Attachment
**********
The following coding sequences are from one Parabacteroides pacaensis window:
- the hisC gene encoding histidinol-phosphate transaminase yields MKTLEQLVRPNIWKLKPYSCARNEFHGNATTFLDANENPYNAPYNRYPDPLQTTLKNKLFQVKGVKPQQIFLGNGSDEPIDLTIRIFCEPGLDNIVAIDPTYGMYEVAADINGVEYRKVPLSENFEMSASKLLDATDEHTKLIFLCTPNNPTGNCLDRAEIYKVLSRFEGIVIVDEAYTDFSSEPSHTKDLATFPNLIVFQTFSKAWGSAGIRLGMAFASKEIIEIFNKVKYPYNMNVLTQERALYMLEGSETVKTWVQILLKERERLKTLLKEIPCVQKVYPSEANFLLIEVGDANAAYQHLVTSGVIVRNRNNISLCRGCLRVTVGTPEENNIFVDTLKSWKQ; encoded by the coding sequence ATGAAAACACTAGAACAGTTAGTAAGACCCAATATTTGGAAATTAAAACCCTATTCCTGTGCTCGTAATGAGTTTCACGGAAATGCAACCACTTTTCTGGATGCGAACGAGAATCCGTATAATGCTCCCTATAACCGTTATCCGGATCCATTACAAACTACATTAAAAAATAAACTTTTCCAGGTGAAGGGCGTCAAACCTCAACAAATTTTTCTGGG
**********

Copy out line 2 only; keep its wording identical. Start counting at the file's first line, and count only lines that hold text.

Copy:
- the hisC gene encoding histidinol-phosphate transaminase yields MKTLEQLVRPNIWKLKPYSCARNEFHGNATTFLDANENPYNAPYNRYPDPLQTTLKNKLFQVKGVKPQQIFLGNGSDEPIDLTIRIFCEPGLDNIVAIDPTYGMYEVAADINGVEYRKVPLSENFEMSASKLLDATDEHTKLIFLCTPNNPTGNCLDRAEIYKVLSRFEGIVIVDEAYTDFSSEPSHTKDLATFPNLIVFQTFSKAWGSAGIRLGMAFASKEIIEIFNKVKYPYNMNVLTQERALYMLEGSETVKTWVQILLKERERLKTLLKEIPCVQKVYPSEANFLLIEVGDANAAYQHLVTSGVIVRNRNNISLCRGCLRVTVGTPEENNIFVDTLKSWKQ; encoded by the coding sequence ATGAAAACACTAGAACAGTTAGTAAGACCCAATATTTGGAAATTAAAACCCTATTCCTGTGCTCGTAATGAGTTTCACGGAAATGCAACCACTTTTCTGGATGCGAACGAGAATCCGTATAATGCTCCCTATAACCGTTATCCGGATCCATTACAAACTACATTAAAAAATAAACTTTTCCAGGTGAAGGGCGTCAAACCTCAACAAATTTTTCTGGG